Climate Change Policy A Little Improved But Still Lacking
“Too late and not a clear enough signal, is the Environmental Defence Society’s reaction to the Government confirming its carbon charge would not start until 2007 and the failure to put a floor price on the charge.
“Until the real cost is clear no-one will take this seriously and start factoring in the cost of greenhouse gas pollution into their business and lifestyle decisions, said Garry Law, EDS director and climate spokesperson.
“There has been no cap put on the funding of negotiated greenhouse agreements with industry. These will give licenses to pollute at reduced cost. To put a cap on project funding for reductions but not cap the other is just unbalanced said Mr Law. All this has the hallmarks of a government awash in emission credits, buying industry silence rather than taking tough decisions to make real gains.
“The announcement that the first round of emission reduction project funding will be in 2003/04 is welcome and provided the funds are not niggardly it may go some way to getting some early action on reductions, reductions which are not likely to come soon from the feeble fiscal measures and the removal of any immediate RMA threat on limiting emissions.
“The review of the RMA in respect of energy efficiency and renewable energy is welcome. For long term gains it is vital to be making the right structural decisions now so our cities consume less energy in future. The direction is currently lacking. The proposed move to take climate considerations out of greenhouse gas emissions planning and consents by Regional Councils has been signalled for years. It is high time it was fixed, but it must be balanced by real incentives for early action.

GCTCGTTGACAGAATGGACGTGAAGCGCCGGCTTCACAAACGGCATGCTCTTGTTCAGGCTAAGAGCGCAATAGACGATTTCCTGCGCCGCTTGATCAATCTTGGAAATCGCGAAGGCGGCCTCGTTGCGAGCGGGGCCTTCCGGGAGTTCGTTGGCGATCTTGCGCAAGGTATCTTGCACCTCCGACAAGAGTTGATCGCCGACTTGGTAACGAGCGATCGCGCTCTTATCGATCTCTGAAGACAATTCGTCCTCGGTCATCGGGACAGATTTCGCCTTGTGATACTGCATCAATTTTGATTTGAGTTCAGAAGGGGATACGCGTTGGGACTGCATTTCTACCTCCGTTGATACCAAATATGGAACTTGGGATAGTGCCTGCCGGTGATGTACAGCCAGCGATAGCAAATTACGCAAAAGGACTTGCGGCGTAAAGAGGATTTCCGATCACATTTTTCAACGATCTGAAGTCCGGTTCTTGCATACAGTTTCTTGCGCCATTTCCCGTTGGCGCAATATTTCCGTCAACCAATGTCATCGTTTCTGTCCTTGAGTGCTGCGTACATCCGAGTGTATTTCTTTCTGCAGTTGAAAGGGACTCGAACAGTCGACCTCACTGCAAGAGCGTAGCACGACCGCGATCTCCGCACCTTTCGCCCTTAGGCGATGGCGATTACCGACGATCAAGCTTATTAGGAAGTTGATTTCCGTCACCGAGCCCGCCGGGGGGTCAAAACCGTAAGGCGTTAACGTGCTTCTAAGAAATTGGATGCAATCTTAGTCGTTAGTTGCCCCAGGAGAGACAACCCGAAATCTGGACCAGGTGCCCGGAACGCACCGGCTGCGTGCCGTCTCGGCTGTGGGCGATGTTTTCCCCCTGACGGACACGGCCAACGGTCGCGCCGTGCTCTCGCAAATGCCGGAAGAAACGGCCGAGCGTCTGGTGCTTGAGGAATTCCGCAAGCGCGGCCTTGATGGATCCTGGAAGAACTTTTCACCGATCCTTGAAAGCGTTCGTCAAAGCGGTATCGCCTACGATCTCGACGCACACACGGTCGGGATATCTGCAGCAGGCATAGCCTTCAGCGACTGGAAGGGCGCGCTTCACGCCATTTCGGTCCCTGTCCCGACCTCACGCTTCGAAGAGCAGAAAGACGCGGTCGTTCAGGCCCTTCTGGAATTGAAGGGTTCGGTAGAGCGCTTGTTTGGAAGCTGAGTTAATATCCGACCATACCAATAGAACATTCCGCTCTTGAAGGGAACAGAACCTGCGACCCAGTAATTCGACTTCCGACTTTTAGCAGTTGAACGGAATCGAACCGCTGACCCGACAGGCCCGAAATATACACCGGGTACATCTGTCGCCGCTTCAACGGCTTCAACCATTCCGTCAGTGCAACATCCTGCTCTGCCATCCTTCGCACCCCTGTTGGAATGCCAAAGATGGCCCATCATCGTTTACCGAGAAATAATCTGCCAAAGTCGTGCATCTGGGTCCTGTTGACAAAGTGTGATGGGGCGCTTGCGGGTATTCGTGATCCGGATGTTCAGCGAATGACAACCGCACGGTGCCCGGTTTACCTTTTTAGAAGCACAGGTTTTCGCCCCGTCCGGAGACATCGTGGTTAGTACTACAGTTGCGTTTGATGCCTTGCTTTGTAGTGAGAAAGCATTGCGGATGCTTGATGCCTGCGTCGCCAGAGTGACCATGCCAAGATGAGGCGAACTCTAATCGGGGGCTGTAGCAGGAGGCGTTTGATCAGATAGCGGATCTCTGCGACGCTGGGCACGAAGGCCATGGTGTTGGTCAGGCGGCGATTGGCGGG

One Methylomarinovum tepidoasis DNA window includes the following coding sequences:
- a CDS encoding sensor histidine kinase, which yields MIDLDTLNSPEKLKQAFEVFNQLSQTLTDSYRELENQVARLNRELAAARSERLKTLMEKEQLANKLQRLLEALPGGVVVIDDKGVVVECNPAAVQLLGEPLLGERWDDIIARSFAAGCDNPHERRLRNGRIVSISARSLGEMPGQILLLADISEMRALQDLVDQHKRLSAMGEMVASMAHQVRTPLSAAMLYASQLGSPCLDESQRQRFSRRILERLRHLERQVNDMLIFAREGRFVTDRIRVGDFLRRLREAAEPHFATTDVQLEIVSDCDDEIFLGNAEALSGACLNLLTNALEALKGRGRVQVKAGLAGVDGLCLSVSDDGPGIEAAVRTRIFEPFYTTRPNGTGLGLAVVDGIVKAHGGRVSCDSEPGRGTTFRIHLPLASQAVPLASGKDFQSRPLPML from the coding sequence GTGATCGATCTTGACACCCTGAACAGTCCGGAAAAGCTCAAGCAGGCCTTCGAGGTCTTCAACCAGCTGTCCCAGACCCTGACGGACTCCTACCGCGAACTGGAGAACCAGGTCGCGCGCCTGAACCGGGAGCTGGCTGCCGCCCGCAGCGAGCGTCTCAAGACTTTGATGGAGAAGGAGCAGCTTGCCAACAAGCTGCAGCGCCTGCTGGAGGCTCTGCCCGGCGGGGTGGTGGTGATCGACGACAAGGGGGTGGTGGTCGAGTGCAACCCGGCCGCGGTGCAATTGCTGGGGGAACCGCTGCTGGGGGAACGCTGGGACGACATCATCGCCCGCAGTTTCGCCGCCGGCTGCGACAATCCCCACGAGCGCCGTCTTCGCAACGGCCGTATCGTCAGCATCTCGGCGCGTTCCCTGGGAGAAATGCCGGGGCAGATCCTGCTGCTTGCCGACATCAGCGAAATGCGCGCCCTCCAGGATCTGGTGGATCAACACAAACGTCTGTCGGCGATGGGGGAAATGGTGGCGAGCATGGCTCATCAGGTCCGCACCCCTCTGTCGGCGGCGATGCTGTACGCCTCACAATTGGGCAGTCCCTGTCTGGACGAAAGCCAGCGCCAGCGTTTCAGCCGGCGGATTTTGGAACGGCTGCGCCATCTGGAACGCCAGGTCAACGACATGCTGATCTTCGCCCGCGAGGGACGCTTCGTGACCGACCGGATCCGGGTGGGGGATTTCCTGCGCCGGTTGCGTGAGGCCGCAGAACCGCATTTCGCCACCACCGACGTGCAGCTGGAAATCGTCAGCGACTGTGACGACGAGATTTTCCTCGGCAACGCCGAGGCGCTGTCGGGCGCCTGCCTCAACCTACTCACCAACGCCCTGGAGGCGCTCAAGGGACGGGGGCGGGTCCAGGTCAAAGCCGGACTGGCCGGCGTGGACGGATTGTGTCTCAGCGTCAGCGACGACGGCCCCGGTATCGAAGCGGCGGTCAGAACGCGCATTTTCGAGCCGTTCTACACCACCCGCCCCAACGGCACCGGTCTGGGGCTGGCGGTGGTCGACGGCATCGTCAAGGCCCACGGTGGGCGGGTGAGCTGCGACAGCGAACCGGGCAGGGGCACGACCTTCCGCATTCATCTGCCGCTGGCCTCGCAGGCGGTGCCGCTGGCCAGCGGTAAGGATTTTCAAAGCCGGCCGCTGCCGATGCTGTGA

“The renewable energy target of an increase of 30PJ per annum by 2012 was still a soft target, said Mr Law. One of 40PJ would have been more of a challenge.
“At least the language has changed. The draft proposal called 30PJ a ‘“stretch target’. It was never that and that language gave an excuse to under-perform. The commitment to 30PJ is at least firm.
“EDS welcomed the commitment to fund permanent
carbon sinks through indigenous forest revegetation. We look
forward to this being material. It is a real win-win
opportunity for New Zealand’s and the world’s environment.